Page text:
I remember it all started with ice cream.
I picked up a container and although the price was basically the same, the quantity had been reduced from half a gallon to 1.5qt. For my European friends that equates to a 25% reduction of product for the same cost. Although the price didn’t actually rise, the cost per unit rose an astonishing 25% overnight! This is the definition of “value inflation”.
Since that fateful day I have been noticing more and more instances of value inflation and it usually happens in the supermarket.
My favorite brand of hot dogs only have 7 units per package, although most bakeries still package 8 buns.
My favorite orange juice squeezed a full glass out of their typical package by reducing the typical 64oz bottle down to 58oz or less.
And in my opinion the entirety of Whole Foods participates in value inflation. If you look at something packaged like potato chips the cost of the bag is not overly expensive, but then you compare unit cost and realize that the bag at Whole Foods may be effectively 30% more expensive than your Wegman’s market based upon the price per ounce. (Health and Organics notwithstanding).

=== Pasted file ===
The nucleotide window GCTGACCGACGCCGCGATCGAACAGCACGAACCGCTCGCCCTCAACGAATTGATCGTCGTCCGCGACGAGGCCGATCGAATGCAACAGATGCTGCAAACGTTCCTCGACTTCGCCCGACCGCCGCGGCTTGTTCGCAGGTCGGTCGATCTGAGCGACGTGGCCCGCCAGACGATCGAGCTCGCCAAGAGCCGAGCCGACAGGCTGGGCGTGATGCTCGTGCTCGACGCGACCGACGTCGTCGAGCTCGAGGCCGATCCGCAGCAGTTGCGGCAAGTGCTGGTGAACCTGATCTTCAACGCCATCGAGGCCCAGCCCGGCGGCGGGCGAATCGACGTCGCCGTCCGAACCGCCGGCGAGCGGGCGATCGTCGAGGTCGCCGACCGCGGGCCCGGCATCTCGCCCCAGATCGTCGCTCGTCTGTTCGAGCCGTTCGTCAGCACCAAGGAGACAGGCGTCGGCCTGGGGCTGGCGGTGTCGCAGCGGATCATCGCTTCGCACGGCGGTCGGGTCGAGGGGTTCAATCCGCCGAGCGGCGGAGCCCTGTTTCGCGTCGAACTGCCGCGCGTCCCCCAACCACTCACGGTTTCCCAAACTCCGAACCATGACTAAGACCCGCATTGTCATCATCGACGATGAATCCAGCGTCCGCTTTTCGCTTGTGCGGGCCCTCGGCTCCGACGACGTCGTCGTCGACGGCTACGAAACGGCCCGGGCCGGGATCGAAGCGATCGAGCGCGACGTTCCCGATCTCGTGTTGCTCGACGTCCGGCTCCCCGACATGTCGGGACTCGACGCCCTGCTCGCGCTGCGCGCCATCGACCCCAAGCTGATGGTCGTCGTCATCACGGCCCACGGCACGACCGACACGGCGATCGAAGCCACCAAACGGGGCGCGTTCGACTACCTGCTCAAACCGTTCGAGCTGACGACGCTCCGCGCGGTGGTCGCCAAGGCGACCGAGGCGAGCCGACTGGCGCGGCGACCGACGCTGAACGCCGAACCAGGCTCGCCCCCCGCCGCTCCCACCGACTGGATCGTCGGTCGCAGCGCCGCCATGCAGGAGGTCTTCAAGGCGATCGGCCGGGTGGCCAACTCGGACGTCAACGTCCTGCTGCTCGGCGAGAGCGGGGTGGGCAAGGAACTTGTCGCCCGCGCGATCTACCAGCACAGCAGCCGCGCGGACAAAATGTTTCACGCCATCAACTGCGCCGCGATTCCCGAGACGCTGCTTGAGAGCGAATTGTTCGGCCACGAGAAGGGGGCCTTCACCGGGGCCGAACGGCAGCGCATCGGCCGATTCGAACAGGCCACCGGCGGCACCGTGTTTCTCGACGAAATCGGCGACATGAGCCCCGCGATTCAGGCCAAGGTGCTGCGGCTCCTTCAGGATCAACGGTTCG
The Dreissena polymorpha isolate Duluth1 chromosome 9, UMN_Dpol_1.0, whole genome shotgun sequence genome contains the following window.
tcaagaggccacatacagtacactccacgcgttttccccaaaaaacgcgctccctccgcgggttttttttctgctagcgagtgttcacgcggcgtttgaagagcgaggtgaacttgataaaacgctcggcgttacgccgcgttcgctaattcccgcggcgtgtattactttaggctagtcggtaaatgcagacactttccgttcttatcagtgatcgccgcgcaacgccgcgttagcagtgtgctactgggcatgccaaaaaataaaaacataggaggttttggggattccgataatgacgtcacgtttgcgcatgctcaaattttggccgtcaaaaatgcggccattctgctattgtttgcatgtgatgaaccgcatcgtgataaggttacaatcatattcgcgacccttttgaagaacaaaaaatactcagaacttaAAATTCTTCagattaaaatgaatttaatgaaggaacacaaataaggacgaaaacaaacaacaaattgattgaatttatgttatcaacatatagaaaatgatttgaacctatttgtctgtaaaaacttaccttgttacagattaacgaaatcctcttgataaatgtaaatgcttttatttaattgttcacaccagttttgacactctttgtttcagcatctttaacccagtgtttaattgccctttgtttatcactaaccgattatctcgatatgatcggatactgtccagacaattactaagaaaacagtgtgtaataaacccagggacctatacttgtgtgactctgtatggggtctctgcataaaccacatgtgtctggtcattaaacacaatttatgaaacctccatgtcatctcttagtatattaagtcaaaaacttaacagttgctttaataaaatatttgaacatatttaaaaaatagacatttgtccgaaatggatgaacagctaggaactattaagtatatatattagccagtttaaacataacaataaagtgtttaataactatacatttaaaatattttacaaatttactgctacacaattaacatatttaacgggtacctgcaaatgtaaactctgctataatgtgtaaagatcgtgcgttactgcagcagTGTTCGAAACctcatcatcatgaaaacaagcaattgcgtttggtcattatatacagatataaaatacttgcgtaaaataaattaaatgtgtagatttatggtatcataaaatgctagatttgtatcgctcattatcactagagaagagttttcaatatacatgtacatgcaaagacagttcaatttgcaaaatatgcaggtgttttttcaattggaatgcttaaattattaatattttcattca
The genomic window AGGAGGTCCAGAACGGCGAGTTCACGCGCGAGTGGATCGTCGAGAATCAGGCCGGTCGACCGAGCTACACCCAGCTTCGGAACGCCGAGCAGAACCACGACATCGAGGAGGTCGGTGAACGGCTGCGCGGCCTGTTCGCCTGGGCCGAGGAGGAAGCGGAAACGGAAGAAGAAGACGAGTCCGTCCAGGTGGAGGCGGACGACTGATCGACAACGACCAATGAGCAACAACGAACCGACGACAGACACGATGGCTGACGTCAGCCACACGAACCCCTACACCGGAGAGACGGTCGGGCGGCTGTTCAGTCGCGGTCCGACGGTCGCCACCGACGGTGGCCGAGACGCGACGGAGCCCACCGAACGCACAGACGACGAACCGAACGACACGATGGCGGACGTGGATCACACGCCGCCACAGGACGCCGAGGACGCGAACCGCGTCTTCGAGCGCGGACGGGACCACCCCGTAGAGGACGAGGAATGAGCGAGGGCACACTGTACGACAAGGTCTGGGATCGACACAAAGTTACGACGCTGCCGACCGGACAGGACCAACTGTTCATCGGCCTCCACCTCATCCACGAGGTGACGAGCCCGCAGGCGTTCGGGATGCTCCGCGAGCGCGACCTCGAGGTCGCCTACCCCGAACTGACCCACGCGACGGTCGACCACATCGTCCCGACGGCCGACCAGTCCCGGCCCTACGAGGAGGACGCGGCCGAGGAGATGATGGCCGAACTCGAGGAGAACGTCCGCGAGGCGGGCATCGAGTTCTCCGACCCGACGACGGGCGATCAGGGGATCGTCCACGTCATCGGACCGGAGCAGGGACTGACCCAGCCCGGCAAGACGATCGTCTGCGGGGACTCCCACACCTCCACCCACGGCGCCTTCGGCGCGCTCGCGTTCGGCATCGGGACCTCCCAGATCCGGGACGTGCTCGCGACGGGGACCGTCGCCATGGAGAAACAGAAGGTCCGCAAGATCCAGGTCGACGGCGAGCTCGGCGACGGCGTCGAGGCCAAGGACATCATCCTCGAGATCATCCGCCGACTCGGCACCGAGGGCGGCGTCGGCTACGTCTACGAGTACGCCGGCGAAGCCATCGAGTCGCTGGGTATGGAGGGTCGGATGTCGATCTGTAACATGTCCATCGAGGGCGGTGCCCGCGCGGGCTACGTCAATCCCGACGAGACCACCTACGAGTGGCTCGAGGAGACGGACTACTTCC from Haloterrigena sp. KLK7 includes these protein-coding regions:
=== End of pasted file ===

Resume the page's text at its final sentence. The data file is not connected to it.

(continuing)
The scary thing is that the government continues to tell us that inflation is below 3%. We all know that the US Bureau of Labor Statistics (BLS) calculations do not reflect a true measure of how an average American spends his or her money. Their calculations on core inflation leave out major areas of expenditures such as food or energy.
To get a different and perhaps more accurate view of inflation check out the Chapwood Index which claims to measure actual real life inflation based upon approximately 4000 items and expenditures that Americans deal with every day.
You may be surprised to find your real rate of inflation to be closer to 10% and not the 2% that the BLS keeps telling us about.
Inflation is all around us. Some of it is obvious like taxes and healthcare but you also need to be aware of the hidden inflation especially at the supermarket. Value inflation is just as impactful to your bottom line even though it gets a lot less attention.